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Letters and Masthead




The Official Magazine of the U.S. Submarine Force

Vice Adm. Joseph E. Tofalo
Commander, Submarine Forces
Commander, Submarine Force, Atlantic

Rear Adm. Daryl L. Caudle
Deputy Commander, Submarine Forces
Commander, Submarine Force, U.S. Pacific Fleet

Rear Adm. John W. Tammen
Director, Undersea Warfare Division (N97)

Master Chief Petty Officer John J. Perryman
COMSUBLANT Force Master Chief

Master Chief Petty Officer Paul J. Davenport​
 COMSUBPAC Force Master Chief


Lt. Cmdr. Tommy Crosby

COMSUBLANT Public Affairs Officer

Cmdr. Brook DeWalt
COMSUBPAC Public Affairs Officer

Lt. Cmdr. P. Brent Shrader
Military Editor

Rick Johnston, WBB, Inc.
Senior Editor

Thomas Lee, WBB, Inc.
Managing Editor

Rick Johnston, WBB, Inc.
Design & Layout

Rick Johnston, WBB, Inc.

Website Design


CHARTER
UNDERSEA WARFARE is the professional magazine of the undersea warfare community. Its purpose is to educate its readers on undersea warfare missions and programs, with a particular focus on U.S. submarines. This journal will also draw upon the Submarine Force’s rich historical legacy to instill a sense of pride and professionalism among community members and to enhance reader awareness of the increasing relevance of undersea warfare for our nation’s defense.

The opinions and assertions herein are the personal views of the authors and do not necessarily reflect the official views of the U.S. Government, the Department of Defense, or the Department of the Navy.

Contributions and Feedback Welcome
Send articles, photographs (min 300 dpi electronic), and feedback to:

Military Editor Undersea Warfare CNO N97
2000 Navy Pentagon
Washington, DC 20350-2000
E-Mail: underseawarfare@hotmail.com
Phone: (703) 614-9372 Fax: (703) 695-9247


Subscriptions for sale by the Superintendent of Documents,
P.O. Box 97950, St. Louis, MO 63197
or call (866) 512-1800 or fax (202) 512-2104
http://bookstore.gpo.gov
Annual cost: $28 U.S.; $39.20 Foreign

Authorization
UNDERSEA WARFARE (ISSN 1554-0146) is published quarterly from appropriated funds by authority of the Chief of Naval Operations in accordance with NPPR P-35. The Secretary of the Navy has determined that this publication is necessary in the transaction of business required by law of the Department of the Navy. Use of funds for printing this publication has been approved by the Navy Publications and Printing Policy Committee. Reproductions are encouraged with proper attribution. Controlled circulation.



In keeping with UNDERSEA WARFARE Magazine's charter as the Official Magazine of the U.S. Submarine Force, we welcome letters to the editor, questions relating to articles that have appeared in previous issues, and insights and "lessons learned" from the fleet.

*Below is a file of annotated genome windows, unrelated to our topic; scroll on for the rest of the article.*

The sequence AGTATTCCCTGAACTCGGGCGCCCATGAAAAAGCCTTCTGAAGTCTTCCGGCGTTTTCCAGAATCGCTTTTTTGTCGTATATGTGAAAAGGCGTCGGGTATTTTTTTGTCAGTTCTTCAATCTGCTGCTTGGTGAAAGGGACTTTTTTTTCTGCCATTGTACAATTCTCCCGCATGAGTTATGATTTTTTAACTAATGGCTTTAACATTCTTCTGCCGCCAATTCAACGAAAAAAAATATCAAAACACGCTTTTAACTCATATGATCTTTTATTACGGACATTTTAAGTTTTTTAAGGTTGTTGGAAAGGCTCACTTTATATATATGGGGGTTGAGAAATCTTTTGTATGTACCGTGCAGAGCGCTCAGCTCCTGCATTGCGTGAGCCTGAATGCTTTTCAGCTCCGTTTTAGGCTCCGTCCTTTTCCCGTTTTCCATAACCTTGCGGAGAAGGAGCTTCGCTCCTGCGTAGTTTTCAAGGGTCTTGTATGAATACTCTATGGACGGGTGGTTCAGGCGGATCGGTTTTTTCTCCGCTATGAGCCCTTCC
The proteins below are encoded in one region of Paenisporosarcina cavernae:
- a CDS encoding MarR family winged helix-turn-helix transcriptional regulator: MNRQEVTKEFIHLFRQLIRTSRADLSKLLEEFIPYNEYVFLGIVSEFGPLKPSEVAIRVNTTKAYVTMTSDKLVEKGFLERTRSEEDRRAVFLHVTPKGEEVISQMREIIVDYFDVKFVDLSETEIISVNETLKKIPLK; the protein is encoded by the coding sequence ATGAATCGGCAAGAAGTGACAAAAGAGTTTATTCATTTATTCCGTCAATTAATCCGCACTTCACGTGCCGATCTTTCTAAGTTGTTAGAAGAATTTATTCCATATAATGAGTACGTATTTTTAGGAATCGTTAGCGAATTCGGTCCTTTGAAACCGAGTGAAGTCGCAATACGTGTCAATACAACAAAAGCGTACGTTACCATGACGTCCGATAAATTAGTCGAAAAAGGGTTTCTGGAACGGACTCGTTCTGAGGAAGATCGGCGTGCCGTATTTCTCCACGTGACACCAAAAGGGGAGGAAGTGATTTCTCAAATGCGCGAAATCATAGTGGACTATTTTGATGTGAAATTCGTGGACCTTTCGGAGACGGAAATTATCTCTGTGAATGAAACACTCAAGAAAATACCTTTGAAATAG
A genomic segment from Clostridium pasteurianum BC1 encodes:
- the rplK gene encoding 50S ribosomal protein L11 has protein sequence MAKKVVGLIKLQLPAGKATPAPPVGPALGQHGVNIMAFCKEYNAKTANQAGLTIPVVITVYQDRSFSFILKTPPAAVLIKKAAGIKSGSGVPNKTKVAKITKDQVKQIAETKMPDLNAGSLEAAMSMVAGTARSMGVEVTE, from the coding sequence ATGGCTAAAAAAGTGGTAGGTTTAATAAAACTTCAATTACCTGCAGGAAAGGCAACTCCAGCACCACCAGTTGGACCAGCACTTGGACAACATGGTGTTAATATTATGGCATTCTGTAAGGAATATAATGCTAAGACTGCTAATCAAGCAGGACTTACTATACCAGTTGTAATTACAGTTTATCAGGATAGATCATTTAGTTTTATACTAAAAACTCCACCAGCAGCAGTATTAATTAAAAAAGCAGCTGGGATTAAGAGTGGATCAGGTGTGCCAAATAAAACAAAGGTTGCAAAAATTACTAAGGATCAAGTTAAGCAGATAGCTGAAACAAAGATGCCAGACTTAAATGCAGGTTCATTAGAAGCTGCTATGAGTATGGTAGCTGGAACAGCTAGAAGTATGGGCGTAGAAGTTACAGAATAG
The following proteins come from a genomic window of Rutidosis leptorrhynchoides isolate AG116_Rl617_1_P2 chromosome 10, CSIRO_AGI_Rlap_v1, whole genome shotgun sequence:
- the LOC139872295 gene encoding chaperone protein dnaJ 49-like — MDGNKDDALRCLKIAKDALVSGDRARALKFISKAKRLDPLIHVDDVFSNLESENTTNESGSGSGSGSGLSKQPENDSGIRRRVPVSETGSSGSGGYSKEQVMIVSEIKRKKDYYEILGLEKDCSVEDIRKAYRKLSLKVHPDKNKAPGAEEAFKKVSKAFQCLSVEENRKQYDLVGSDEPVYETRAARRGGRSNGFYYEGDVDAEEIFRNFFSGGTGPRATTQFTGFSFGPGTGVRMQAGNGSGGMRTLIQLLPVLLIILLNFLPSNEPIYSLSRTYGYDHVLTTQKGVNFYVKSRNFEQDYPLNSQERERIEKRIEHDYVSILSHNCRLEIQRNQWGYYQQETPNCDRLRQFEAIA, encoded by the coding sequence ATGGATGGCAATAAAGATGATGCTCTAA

UNDERSEA WARFARE Magazine reserves the right to edit submissions for length, clarity, and accuracy. All submissions become the property of UNDERSEA WARFARE Magazine and may be published in all media.

Please include pertinent contact information with submissions.

Send submissions to:
Military Editor
Undersea Warfare CNO N97
2000 Navy Pentagon
Washington, D.C. 20350-2000 or
underseawarfare@hotmail.com
 



MEDAL OF HONOR MOMENT
 

Capt. John Philip Cromwell
Commanding Officer USS Sculpin
 

“For conspicuous gallantry and intrepidity at the risk of his life above and beyond the call of duty as Commander of a Submarine Coordinated Attack Group with Flag in the USS Sculpin (SS 191) during the Ninth War Patrol of that vessel in enemy-controlled waters off Truk Island 19 November 1943. Undertaking this patrol prior to the launching of our first large-scale offensive in the Pacific, Captain Cromwell, alone of the entire Task Group, possessed secret intelligence information of our submarine strategy and tactics, scheduled fleet movements and specific attack plans. Constantly vigilant and precise in carrying out his secret orders, he moved his undersea flotilla inexorably forward despite savage opposition and established a line of submarines to southeastward of the main Japanese stronghold at Truk. Cool and undaunted as the submarine, rocked and battered by Japanese depth charges, and having sunk to an excessive depth, he authorized Sculpin to surface and engage the enemy in a gunfight, thereby providing an opportunity for the crew to abandon ship. Determined to sacrifice himself rather than risk capture and subsequent danger of revealing plans under Japanese torture or use of drugs, he stoically remained aboard the mortally wounded vessel as she plunged to the bottom. Preserving the security of his mission at the cost of his own life, he served his country as he served the Navy, with deep integrity and an uncompromising devotion to duty. His great moral courage in the face of certain death adds new luster to the traditions of United States Naval Service. He gallantly gave his life for his country.”